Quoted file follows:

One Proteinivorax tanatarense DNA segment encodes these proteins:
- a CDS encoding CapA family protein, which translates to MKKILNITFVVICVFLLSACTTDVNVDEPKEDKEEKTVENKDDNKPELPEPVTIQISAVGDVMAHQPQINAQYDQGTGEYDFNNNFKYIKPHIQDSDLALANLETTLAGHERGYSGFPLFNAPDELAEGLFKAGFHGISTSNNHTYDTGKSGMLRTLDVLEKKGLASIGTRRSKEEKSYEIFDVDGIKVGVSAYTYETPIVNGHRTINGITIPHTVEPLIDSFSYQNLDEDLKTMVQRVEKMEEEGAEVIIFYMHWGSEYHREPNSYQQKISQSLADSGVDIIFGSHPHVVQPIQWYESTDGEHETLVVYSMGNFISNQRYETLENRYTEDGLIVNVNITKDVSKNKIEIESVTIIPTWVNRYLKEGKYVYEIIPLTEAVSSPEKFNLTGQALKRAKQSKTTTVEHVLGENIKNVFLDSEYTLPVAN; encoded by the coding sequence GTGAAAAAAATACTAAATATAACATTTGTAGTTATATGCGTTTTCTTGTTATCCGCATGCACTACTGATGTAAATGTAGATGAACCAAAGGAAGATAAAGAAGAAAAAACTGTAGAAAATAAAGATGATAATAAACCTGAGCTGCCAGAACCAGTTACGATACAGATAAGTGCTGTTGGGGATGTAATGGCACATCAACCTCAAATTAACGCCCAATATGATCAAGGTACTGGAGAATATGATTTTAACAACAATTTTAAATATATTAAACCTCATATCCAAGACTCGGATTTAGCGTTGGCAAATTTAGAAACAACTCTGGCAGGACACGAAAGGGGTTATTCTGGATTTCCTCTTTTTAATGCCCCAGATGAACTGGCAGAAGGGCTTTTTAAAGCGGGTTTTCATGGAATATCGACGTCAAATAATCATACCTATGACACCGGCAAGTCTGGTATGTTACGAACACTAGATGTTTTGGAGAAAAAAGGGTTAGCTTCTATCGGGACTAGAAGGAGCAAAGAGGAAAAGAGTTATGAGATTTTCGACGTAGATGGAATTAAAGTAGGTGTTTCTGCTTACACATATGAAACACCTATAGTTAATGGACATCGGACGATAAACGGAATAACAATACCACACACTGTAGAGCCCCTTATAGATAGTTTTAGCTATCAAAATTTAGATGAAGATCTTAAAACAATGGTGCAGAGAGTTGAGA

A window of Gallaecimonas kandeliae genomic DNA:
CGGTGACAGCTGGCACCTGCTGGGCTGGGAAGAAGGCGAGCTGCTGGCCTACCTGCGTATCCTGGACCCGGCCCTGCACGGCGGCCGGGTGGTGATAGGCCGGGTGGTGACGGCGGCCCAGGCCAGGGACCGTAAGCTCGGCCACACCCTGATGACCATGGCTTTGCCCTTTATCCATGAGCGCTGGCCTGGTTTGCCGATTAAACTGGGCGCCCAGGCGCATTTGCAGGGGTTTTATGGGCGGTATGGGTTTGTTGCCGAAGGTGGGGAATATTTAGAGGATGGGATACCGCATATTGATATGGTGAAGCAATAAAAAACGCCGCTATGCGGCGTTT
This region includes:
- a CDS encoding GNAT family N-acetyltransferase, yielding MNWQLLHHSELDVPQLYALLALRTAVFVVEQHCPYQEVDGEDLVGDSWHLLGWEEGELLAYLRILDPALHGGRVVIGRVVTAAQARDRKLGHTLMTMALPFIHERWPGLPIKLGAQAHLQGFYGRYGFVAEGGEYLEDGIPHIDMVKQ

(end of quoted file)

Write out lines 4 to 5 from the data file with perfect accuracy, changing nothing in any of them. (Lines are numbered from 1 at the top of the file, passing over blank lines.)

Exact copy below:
CGGTGACAGCTGGCACCTGCTGGGCTGGGAAGAAGGCGAGCTGCTGGCCTACCTGCGTATCCTGGACCCGGCCCTGCACGGCGGCCGGGTGGTGATAGGCCGGGTGGTGACGGCGGCCCAGGCCAGGGACCGTAAGCTCGGCCACACCCTGATGACCATGGCTTTGCCCTTTATCCATGAGCGCTGGCCTGGTTTGCCGATTAAACTGGGCGCCCAGGCGCATTTGCAGGGGTTTTATGGGCGGTATGGGTTTGTTGCCGAAGGTGGGGAATATTTAGAGGATGGGATACCGCATATTGATATGGTGAAGCAATAAAAAACGCCGCTATGCGGCGTTT
This region includes: